Joshua Reviews Jeff Nichols’ Mud [SXSW 2013 Review]

mudframed

While looking at great filmmakers within today’s movie landscape, very few scenes have produced as many interesting voices as the fertile ground that holds Austin, TX. Be it names like Linklater or Gordon Green, Austin has a storied history of producing some truly great auteurs. However, the newest voice on that list may be its most interesting.

Jeff Nichols is back with his third feature (following Shotgun Stories and Take Shelter), and it is both the director’s most straightforward narrative, as well as his most emotionally affecting drama to date.

Mud weaves an almost Mark Twain-like tale of youth set in the American south. We follow the story of two young friends, Ellis and Neckbone, as they try to make their way through their lives. With their home situations not in the highest of quality (Neckbone’s parents aren’t around and Ellis’ appear to be on the outs), they take to nature to find a home. However, when that home even changes with the arrival of a mysterious pistol-carrying man named Mud, their worlds are changed to the very core. Inherently a coming of age tale about love, loss and how one learns that love is easy to lose, Mud is truly a breathtaking piece of Americana that is driven by a director at the top of his game and a series of performances that are some of the best of 2013.

Nichols is an absolute stud as a filmmaker. Coming off of the ambiguous drama of Take Shelter, he backs a far more straightforward narrative, one that he both wrote and directed. Written at the same time as the aforementioned drama, Mud finds Nichols at his most intimate, and his most down to earth. Literally.

Drenched in Americana, this is a love letter to man’s love for nature, and his place in it. Featuring gorgeous photography from Adam Stone, the film is beautifully composed, and the 35mm print which was screened during SXSW this year looked as vital as any print seen in quite some time. The grain added a sense of grit and grime to an already mud soaked feature, one that thrives when Nichols allows his camera to take in the sights and the sounds of the setting in which this film takes place.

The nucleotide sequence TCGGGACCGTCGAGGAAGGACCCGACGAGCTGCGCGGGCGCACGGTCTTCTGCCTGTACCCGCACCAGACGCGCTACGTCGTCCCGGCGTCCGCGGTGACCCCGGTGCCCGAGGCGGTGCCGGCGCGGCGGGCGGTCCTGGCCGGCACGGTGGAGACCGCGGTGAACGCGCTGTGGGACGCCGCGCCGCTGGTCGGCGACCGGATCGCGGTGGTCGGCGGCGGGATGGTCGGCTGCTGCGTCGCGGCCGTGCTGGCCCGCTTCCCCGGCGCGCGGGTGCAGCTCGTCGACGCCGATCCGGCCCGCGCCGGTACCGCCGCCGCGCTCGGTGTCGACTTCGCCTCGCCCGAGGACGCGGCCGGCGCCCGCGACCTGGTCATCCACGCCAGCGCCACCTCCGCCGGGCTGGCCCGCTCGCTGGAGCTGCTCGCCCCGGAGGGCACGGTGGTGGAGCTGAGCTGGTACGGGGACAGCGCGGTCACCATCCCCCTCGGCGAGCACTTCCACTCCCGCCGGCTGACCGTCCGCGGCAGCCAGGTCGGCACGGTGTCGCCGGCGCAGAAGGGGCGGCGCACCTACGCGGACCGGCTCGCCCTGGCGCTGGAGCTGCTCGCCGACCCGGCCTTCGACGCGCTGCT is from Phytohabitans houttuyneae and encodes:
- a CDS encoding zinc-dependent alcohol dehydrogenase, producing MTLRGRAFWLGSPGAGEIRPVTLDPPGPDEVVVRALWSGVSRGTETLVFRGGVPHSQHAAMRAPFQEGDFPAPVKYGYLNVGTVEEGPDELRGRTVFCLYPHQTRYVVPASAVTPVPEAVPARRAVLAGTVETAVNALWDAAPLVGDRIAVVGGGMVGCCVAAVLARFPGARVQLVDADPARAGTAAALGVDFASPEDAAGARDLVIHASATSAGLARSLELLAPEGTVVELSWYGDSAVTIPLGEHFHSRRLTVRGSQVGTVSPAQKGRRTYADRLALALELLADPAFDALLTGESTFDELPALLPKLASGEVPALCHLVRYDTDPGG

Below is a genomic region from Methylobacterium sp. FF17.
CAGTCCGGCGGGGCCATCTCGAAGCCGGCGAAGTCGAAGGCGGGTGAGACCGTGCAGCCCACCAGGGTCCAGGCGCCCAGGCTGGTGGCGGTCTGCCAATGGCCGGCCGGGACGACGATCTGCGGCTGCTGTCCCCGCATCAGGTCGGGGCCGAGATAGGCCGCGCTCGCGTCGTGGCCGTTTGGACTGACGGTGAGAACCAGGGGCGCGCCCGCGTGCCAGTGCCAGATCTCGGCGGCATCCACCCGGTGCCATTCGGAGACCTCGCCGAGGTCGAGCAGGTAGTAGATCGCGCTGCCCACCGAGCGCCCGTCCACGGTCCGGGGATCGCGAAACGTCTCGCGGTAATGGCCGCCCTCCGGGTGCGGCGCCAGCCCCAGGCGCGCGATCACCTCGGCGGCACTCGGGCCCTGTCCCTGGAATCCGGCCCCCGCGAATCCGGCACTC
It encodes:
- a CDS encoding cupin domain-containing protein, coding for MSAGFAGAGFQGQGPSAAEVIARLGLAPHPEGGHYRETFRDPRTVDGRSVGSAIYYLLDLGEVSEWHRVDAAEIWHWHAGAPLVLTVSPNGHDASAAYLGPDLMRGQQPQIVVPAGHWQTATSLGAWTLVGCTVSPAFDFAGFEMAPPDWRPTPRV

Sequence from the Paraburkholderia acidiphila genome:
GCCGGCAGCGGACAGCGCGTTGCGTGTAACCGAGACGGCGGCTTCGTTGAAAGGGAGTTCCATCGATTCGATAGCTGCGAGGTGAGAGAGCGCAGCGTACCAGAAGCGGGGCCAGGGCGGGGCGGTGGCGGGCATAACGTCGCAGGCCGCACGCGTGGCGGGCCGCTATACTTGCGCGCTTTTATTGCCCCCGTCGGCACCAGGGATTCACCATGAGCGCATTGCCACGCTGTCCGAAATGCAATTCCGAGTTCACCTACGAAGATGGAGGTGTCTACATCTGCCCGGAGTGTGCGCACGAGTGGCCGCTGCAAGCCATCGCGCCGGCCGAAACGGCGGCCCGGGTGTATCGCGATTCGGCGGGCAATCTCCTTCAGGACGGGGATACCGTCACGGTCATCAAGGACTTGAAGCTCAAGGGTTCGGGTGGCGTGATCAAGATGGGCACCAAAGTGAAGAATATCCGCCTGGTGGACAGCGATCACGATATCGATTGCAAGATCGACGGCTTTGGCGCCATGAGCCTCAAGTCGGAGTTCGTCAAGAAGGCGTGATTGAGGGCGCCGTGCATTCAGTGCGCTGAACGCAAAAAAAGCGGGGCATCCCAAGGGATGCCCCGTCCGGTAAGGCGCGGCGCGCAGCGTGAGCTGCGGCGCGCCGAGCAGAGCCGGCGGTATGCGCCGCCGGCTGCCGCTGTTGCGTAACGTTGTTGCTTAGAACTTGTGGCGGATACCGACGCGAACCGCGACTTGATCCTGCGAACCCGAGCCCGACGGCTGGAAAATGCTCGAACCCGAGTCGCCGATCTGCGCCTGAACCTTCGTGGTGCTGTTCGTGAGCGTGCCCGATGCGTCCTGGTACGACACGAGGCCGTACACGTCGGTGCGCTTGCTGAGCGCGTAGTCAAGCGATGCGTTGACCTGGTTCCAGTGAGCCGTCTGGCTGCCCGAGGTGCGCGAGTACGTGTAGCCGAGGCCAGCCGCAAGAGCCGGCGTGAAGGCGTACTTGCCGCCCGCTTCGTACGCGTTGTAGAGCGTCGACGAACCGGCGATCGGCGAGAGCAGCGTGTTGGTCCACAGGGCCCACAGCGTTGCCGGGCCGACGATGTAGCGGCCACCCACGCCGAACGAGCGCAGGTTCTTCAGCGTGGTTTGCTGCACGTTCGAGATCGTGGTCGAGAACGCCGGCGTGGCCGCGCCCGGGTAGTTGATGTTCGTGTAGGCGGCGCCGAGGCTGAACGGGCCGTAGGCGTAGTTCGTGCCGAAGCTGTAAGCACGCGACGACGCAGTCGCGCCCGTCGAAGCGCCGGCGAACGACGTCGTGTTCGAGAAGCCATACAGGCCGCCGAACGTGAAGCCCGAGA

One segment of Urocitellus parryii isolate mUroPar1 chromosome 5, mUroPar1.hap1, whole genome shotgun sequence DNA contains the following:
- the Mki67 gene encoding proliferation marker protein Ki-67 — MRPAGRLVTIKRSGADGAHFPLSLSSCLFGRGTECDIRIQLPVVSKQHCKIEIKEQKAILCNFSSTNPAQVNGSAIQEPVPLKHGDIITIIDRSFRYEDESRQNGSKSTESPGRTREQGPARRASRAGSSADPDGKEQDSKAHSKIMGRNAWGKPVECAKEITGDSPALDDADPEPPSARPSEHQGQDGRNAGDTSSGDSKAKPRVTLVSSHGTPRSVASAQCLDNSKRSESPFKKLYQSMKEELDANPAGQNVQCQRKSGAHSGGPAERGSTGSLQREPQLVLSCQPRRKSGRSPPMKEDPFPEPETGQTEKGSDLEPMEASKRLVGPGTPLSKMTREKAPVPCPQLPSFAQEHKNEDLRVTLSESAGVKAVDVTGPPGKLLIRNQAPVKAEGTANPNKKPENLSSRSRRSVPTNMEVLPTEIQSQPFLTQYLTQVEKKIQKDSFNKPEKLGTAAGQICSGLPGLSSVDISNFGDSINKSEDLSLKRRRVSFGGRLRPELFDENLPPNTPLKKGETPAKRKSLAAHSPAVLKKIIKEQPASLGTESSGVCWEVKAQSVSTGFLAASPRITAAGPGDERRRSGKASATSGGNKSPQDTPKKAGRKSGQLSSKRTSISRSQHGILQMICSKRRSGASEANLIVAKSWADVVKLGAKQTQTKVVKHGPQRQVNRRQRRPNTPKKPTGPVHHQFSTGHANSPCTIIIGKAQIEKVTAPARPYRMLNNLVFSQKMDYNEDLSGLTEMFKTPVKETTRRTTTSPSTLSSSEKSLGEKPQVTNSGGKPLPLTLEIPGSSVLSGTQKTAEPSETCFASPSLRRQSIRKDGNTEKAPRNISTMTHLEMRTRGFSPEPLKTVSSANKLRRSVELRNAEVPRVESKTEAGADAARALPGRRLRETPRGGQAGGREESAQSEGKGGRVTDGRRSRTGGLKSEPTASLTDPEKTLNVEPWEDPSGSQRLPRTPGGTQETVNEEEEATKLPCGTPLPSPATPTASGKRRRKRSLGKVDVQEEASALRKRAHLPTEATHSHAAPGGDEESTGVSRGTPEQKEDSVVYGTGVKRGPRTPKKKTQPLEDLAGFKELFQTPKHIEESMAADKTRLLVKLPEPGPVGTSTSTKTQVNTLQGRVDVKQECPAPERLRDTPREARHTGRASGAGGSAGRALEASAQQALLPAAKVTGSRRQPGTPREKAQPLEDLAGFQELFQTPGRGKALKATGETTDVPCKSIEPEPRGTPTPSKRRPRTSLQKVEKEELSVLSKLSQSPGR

Spearheaded by great performances, star Matthew McConaughey continues his streak as one of the most interesting character actors in film today. With nearly no comparison, McConaughey has gone from pretty boy romantic lead to a gutsy character actor working with auteur after auteur in the blink of an eye, and this may be his best and most subtle performance to date. Tye Sheridan takes on the lead role here, and coming after his role in Terrence Malick’s Tree Of Life, he proves to be the most exciting young actor of his age. His performance is filled with such heart and truth, that the subtlety he imbues within his character is startling. Opposite him is Jacob Lofland as Neckbone, yet another superb young actor, and with supporting turns from a rarely-better Reese Witherspoon and yes, Michael Shannon, this is a picture driven by its performances, all of which are absolutely stellar.

Inherently a meditation on man’s place in nature and man’s relationship with, well, one another, the film finds Nichols at his most pensive, his most thoughtful, and his most introspective. Seemingly a deeply personal picture, the film is reminiscent of everything from George Washington to Stand By Me. A perfect blend of coming of age tale with a very Austin, naturally energetic aesthetic, Mud is one this SXSW’s most interesting features. It also may be the best film from one of this country’s most interesting cinematic voices.

More from Joshua Brunsting

Joshua Reviews Dominic Rodriguez’s Fursonas [Theatrical Review]

This new documentary looks at the truth behind the lives of men...
Read More